Health authorities in Brazil started their annual polio vaccination program that this year will immunize 95 percent of the country's children under age five.
The 46-million-real (24-million-dollar) campaign will give anti-polio injections to 14.7 million children, with the second stage of the program to take place on August 22, the health ministry said in a statement.
Brazil stamped out polio in the 1980s after repeated vaccination campaigns.
"Now, the importance of the vaccine is to keep the country free of the virus that causes this illness. The shots don't have side-effects," the coordinator for the ministry's national immunization program, Maria Arindelita Arruda, said.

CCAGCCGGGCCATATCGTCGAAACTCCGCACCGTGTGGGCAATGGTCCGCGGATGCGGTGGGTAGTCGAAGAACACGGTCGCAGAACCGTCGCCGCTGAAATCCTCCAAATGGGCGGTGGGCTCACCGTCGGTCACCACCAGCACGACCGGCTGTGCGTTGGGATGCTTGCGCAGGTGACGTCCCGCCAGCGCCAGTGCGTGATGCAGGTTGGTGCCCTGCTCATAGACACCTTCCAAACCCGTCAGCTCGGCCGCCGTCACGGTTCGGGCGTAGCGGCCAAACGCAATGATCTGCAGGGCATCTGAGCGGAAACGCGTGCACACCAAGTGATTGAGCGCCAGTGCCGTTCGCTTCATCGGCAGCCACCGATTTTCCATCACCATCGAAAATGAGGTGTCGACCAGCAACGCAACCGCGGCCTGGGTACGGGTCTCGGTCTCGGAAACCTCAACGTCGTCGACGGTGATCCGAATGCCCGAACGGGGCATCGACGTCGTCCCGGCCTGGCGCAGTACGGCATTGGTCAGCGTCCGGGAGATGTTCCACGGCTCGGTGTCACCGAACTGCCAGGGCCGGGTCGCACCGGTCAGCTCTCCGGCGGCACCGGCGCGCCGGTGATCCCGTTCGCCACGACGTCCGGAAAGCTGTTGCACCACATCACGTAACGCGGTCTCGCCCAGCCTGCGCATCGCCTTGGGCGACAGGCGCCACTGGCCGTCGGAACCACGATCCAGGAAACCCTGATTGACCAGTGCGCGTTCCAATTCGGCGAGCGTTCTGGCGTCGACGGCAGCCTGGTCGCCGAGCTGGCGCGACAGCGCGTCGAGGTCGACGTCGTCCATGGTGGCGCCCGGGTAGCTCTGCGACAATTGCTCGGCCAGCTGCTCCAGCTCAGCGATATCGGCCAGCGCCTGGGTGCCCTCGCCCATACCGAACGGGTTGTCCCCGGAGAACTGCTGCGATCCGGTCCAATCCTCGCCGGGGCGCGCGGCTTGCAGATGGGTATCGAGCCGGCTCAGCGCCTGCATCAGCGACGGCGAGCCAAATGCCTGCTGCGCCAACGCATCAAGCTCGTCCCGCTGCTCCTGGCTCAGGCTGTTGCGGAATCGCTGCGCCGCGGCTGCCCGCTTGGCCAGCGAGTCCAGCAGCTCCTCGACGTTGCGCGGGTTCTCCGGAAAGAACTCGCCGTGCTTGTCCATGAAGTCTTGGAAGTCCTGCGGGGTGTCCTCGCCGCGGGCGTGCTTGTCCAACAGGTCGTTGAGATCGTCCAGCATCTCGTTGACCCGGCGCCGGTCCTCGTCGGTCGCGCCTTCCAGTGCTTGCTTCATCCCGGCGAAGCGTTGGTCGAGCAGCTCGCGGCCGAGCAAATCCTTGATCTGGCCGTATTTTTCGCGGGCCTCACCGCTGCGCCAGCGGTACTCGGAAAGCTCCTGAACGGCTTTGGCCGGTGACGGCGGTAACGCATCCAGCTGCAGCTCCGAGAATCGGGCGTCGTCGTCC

Poliomyelitis is a serious viral infection that in a minority of cases, particularly in children, can cause nerve damage and paralysis.
The World Health Organization is leading efforts to eradicate the disease entirely.
But it is still endemic in India, Pakistan, Nigeria and Afghanistan and several other countries, most in Africa, still struggle with the illness.
"The fact that polio is stamped out in Brazil is no reason for complacency," Arindelita said.
She added that the vaccination program would mean that "if someone brought in the virus from one of those countries, children won't run the risk of catching the disease."